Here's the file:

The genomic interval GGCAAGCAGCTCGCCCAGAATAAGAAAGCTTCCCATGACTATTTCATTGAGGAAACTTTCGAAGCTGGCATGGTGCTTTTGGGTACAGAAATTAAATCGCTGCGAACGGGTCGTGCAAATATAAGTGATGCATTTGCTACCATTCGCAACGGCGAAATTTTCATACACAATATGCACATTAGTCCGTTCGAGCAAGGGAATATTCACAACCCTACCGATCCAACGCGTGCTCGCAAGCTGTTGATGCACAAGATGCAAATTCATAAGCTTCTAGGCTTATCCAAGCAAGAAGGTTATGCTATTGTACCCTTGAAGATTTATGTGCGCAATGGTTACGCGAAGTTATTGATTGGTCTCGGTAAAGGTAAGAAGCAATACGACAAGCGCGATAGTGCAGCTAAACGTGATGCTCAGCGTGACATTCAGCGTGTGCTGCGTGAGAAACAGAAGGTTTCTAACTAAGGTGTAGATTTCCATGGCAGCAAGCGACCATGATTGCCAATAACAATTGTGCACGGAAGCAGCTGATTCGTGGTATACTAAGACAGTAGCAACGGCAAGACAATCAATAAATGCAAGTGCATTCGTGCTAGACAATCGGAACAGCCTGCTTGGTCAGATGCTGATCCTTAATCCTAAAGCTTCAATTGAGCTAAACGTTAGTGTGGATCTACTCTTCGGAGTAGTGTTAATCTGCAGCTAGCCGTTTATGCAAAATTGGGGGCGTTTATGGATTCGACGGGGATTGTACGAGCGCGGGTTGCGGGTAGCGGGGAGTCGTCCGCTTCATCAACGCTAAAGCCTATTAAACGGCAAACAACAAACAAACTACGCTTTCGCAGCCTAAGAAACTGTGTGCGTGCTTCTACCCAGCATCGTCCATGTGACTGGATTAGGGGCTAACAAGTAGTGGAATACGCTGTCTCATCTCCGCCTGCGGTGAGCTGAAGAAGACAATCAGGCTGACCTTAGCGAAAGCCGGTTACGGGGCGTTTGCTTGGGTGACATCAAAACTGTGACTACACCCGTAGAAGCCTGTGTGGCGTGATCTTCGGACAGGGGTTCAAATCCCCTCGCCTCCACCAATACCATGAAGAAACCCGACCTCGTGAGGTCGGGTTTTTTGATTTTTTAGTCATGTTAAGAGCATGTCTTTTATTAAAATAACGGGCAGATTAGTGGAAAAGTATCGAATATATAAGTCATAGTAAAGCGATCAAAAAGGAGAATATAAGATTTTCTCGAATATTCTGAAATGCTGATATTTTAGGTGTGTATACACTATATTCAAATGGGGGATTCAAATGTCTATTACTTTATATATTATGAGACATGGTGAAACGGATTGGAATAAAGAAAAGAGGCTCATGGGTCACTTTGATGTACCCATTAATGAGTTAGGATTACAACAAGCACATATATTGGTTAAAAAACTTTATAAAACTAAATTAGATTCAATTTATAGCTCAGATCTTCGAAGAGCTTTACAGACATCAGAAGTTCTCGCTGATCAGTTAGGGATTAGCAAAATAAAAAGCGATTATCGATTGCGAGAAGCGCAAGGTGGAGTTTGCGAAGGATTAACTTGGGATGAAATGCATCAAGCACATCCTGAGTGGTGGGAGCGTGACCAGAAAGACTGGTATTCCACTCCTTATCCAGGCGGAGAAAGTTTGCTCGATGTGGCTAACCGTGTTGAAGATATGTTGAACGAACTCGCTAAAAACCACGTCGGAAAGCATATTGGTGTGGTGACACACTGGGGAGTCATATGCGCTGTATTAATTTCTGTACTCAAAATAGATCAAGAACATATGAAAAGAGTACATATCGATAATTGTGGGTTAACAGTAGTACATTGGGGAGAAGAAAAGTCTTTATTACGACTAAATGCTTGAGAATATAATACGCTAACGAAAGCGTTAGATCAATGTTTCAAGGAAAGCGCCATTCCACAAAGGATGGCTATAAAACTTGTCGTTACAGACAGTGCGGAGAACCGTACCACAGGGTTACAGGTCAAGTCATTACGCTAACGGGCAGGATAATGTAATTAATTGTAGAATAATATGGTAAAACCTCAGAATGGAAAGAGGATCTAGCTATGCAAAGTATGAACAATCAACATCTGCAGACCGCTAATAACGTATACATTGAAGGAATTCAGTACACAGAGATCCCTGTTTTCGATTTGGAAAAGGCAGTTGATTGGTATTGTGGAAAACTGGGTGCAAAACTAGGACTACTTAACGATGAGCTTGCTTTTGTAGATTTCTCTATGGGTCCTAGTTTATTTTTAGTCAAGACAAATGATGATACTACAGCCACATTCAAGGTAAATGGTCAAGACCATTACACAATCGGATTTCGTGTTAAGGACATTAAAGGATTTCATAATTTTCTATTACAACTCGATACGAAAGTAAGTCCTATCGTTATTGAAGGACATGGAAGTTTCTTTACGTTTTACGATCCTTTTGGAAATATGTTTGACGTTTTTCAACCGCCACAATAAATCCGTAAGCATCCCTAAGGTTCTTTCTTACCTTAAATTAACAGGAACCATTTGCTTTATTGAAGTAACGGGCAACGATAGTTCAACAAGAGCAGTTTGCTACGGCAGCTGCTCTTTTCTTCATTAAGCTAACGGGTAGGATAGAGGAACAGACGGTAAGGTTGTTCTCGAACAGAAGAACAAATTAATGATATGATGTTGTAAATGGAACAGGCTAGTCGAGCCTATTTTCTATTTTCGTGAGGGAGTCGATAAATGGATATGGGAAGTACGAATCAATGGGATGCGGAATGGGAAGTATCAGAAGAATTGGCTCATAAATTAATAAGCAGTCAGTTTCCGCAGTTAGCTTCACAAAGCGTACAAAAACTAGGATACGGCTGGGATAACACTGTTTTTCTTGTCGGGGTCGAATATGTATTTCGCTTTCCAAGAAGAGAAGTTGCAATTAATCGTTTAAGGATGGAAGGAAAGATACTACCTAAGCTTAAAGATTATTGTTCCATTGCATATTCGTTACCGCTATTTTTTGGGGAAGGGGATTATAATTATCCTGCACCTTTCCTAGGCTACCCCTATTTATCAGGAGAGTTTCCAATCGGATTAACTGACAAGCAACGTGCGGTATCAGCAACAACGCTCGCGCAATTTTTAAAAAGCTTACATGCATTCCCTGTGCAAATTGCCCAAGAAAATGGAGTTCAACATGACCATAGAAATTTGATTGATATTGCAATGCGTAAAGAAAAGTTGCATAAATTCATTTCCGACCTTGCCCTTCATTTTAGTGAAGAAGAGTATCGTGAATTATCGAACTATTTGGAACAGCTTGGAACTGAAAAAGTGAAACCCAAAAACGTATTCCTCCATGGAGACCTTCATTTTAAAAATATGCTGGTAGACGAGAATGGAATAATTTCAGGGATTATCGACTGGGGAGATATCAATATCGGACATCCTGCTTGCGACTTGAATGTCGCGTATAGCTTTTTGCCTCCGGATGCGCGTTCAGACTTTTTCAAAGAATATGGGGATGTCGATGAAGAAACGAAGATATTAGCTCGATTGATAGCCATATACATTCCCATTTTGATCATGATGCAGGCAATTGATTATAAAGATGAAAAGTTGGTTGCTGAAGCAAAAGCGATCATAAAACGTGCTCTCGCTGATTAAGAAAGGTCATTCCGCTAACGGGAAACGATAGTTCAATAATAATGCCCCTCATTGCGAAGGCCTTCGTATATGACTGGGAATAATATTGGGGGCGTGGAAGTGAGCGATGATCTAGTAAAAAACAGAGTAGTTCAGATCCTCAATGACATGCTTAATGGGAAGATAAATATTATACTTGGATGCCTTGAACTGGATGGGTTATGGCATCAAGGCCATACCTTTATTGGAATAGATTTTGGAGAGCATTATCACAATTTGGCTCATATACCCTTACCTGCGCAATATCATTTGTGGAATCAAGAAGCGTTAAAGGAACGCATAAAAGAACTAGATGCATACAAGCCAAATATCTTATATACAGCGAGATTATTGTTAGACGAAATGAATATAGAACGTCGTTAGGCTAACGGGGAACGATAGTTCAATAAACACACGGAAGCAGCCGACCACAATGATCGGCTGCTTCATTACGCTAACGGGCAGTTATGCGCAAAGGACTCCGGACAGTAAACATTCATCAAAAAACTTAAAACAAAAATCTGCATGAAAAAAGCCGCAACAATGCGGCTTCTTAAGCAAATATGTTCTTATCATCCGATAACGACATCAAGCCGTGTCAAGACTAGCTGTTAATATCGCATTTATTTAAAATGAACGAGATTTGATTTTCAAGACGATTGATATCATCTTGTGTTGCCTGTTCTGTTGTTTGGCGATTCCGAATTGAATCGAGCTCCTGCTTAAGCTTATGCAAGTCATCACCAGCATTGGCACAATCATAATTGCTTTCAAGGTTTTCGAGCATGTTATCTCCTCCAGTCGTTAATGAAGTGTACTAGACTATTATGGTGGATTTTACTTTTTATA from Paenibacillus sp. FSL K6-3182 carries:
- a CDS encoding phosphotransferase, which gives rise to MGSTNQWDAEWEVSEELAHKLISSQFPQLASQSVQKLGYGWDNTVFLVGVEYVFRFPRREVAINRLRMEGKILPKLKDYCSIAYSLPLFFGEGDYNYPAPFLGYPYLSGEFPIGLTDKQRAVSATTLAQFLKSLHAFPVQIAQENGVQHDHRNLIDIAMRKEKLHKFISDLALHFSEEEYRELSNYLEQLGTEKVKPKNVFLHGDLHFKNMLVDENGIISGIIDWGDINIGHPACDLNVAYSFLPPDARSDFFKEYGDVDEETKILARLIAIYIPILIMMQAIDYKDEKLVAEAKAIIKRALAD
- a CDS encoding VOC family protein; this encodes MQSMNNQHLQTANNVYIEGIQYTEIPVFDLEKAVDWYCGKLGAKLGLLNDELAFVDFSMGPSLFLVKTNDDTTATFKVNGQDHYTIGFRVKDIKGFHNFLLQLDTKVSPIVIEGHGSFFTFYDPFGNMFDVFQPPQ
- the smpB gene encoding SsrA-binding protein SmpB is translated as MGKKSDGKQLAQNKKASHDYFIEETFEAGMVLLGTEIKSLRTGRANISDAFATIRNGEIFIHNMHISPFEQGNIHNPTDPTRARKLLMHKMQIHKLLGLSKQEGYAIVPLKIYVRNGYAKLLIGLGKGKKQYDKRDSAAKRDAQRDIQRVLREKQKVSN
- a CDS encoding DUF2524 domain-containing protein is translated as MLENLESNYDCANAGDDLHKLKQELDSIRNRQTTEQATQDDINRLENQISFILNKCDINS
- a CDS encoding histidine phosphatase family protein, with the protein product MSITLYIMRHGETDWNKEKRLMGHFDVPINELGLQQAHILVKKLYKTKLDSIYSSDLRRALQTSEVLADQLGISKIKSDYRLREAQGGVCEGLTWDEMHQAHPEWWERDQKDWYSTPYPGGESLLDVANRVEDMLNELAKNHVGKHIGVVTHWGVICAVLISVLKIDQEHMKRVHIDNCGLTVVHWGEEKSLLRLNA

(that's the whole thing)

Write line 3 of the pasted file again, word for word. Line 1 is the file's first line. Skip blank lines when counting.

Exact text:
- a CDS encoding VOC family protein; this encodes MQSMNNQHLQTANNVYIEGIQYTEIPVFDLEKAVDWYCGKLGAKLGLLNDELAFVDFSMGPSLFLVKTNDDTTATFKVNGQDHYTIGFRVKDIKGFHNFLLQLDTKVSPIVIEGHGSFFTFYDPFGNMFDVFQPPQ